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How To Handle A Fall
(Assuming It's Inevitable)

By: James R. Davis



Of all the Tips I have posted here, this one is clearly the least credible in the sense that I have no experience in the matter, nor can I imagine a way to practice that makes any sense to me (nor would I want to.)

Still, I will post the thoughts in the hope that the reader will not take them as advice, but purely my opinions on the matter. Further, I suspect that in real life one does not have time to do anything deliberate until after the first impact, and then there may be no decisions possible. On the other hand, since I have personally witnessed a deliberate and life-saving maneuver by a woman who had just suffered a highside accident, I know that at least some people retain enough presence of mind in an accident that the following couple of ideas just might help.

  • The objective should always be NOT to fall - even if the bike is going down. That is why I teach my friends how to dismount their bikes (at slow speeds) if it is dumping, or to stay with it until after first impact at higher speeds, if possible.


  • DO NOT TRY TO BREAK YOUR FALL WITH YOUR HANDS!!! In other words, try to impact with as much of your body at the same time as possible.


  • If you are doing a lowside the bike is ahead of you and you want it to stay that way. Since the coefficient of friction between you and the ground/asphalt is higher than of a metal motorcycle, you want to get as much of your body on the ground at the same time as you can to slow you as quickly as possible so the bike will slide away from you. In other words, arms over head, feet first, butt down. Stay LOOSE (relaxed, in as large a configuration as possible.) LET GO OF THE MOTORCYCLE AS SOON AS POSSIBLE!!!


  • If you are doing a highside you will be in front of the bike when you hit the ground. You want to move as fast as possible - in the same direction you were going and for as long as you can - in order to try to avoid getting crushed. In other words, you want to 'tuck' and roll as soon as you can after you hit the ground. Stay TIGHT (in as small a configuration as possible.)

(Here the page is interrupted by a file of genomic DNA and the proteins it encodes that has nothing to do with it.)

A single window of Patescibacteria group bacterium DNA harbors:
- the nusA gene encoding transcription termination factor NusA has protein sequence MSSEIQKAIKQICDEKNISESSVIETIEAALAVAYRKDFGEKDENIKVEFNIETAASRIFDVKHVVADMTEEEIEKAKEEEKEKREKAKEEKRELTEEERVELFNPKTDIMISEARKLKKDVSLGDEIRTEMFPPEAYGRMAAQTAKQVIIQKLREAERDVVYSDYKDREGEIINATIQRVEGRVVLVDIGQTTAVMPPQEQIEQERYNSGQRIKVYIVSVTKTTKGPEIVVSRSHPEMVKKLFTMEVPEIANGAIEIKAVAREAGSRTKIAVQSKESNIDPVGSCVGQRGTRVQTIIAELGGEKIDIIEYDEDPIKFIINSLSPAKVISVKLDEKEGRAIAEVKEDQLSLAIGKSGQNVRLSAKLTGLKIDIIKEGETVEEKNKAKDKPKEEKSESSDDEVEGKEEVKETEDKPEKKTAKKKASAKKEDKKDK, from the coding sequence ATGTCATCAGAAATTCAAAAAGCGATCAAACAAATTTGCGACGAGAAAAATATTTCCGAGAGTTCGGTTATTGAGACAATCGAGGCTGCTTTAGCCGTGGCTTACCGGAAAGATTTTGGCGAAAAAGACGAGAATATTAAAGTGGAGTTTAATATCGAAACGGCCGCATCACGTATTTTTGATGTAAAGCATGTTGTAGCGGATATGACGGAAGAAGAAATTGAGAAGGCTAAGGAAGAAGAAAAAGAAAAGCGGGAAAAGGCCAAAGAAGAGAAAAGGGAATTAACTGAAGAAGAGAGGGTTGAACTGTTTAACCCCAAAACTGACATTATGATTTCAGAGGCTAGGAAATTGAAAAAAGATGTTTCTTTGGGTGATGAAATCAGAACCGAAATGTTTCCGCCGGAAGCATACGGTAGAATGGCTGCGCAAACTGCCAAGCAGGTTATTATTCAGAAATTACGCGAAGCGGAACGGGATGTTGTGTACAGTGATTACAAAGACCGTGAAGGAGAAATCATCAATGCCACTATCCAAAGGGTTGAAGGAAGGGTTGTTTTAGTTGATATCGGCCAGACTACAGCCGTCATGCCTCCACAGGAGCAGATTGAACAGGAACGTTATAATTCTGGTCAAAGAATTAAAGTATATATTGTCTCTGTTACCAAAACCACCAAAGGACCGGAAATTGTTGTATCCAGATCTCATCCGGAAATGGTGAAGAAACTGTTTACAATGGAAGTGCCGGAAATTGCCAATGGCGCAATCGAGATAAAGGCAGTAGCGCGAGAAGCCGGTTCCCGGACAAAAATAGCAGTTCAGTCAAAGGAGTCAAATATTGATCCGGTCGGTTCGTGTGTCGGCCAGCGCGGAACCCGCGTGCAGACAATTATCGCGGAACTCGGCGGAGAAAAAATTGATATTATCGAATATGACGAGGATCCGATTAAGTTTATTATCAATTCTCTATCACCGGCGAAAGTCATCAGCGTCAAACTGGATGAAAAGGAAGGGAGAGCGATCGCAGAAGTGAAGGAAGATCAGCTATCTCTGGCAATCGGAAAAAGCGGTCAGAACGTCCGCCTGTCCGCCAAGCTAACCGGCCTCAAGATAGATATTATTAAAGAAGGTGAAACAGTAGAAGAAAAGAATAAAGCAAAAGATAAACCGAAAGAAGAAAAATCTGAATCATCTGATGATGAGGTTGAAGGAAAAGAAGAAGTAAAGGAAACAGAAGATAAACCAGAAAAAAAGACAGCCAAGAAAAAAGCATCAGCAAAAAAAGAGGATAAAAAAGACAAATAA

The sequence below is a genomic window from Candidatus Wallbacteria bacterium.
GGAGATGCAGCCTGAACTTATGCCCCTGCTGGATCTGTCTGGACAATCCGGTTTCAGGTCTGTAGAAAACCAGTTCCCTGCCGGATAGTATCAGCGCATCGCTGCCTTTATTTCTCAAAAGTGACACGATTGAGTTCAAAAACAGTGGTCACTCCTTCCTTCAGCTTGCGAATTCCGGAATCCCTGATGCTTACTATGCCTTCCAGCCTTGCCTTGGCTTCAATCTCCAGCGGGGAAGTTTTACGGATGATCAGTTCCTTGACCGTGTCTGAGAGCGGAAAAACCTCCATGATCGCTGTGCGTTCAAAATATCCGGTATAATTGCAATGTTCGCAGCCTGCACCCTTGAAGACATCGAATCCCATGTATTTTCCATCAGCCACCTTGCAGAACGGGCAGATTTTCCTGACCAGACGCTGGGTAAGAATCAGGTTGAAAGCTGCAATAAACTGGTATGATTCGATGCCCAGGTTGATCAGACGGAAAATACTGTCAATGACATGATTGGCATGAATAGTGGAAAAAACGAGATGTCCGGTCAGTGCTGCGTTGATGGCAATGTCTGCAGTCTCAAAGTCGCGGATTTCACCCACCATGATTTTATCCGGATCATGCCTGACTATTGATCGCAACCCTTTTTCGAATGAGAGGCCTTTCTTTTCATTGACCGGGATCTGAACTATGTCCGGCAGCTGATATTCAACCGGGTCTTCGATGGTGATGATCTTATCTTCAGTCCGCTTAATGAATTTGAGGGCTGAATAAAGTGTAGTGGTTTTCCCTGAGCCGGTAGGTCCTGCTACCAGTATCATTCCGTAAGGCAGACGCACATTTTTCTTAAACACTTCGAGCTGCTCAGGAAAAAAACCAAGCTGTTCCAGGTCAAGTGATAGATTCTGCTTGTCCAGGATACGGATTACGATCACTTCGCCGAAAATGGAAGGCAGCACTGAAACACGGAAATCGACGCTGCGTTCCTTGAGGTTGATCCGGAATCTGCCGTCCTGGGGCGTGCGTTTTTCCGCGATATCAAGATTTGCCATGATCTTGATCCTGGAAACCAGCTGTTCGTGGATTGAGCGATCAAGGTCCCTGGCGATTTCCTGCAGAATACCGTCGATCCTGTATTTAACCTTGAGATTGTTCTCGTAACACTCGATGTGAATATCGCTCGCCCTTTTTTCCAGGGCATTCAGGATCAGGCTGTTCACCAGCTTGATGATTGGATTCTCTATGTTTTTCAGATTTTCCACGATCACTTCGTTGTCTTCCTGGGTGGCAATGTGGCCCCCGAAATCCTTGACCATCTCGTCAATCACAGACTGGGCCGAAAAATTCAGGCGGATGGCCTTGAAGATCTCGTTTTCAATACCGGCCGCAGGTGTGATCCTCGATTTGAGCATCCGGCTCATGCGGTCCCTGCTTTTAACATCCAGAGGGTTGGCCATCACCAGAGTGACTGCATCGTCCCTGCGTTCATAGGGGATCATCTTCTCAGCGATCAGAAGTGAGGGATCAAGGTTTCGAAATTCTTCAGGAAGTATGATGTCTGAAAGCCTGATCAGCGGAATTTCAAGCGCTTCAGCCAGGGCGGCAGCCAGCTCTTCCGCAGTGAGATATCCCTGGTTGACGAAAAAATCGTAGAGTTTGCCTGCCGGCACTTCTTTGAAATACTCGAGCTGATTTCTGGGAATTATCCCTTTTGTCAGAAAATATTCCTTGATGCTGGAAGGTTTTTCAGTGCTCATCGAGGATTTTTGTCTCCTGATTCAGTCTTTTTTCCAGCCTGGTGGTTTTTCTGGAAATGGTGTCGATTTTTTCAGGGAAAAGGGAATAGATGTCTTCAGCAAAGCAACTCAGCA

Before you try to get up after taking a spill you must be sure that you have come to a stop first! Wait a couple of seconds until you are sure.

I don't think most people will have time to do anything deliberate at all by way of falling. But perhaps I'm wrong and the above thoughts can in some way be of assistance.
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Following the posting of this Tip I received many e-mail messages which argued that a person simply does not have time to do anything that could affect the outcome of a fall. I responded with the following:

quote:
My comments had very little to do with how you hit the ground following a 'get off' as I don't think there is sufficient time to do anything very deliberate until after the first impact, and then there may be no decisions possible. Rather, I was trying to suggest that as you are coming to rest (assuming you can function at all) then you should try to END UP either loose (as much body contact as possible with the ground) or tight (as little body contact as possible with the ground - tuck and roll posture) depending on if you went down on the low side or the highside.

Despite the fact that I don't think most people would have either the time nor the presence of mind to do much 'thinking' during a 'get off', some do. I have personally seen, for example, a woman in her late fifties do a 50 MPH highside and when she landed, because (I believe - she can't remember) she was so afraid that the bike would land on top of her, began a rapid rolling maneuver that saved her life (the motorcycle stopped 1 foot short of where she did.) I have personally witnessed this same woman (honest) respond to a huge wind gust that knocked her bike over just as we were coming to a stop at a pullout on the top of a mountain and she was thrown over her bike, this time at about 5 MPH. During this latter 'highside' she actually did a summersault before hitting the ground - a clearly deliberate move on her part (we all watched as she tucked her head down and 'kicked' away from her bike which allowed her to land on her curved back and then she 'unwound' and stopped her roll by spreading her legs. (She had gotten away from the bike that was following her, but wanted to stop rather than keep going.) Good thing, because had she gone another five feet she would have had a SEVENTY FOOT fall off the mountain. (There was no fence or guard rail that would have stopped it.) Incidentally, Elaine saw both of these 'highsides' , too.

Anyway, I mention these events because they left a very strong impression on me that some people DO have the presence of mind to determine how to END a fall, despite how fast things are happening to them. I'm not at all sure I'm one of those people, but at least I have thought about it and know that if I'm in front of my motorcycle I want to keep moving until I can't move any more - and I want as small an exposed profile as possible, just in case that bike catches up with me.

As to the lowside concept of trying to end up on your back, arms over your head, feet first - this was originally told to me by a motorcycle 'stunt man' in LA a couple of decades ago about how he tries to stop after a dismount. (Not that any of us are into that sort of thing, of course. )


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http://www.msgroup.org

(James R. Davis is a recognized expert witness in the fields of Motorcycle Safety/Dynamics.)

     
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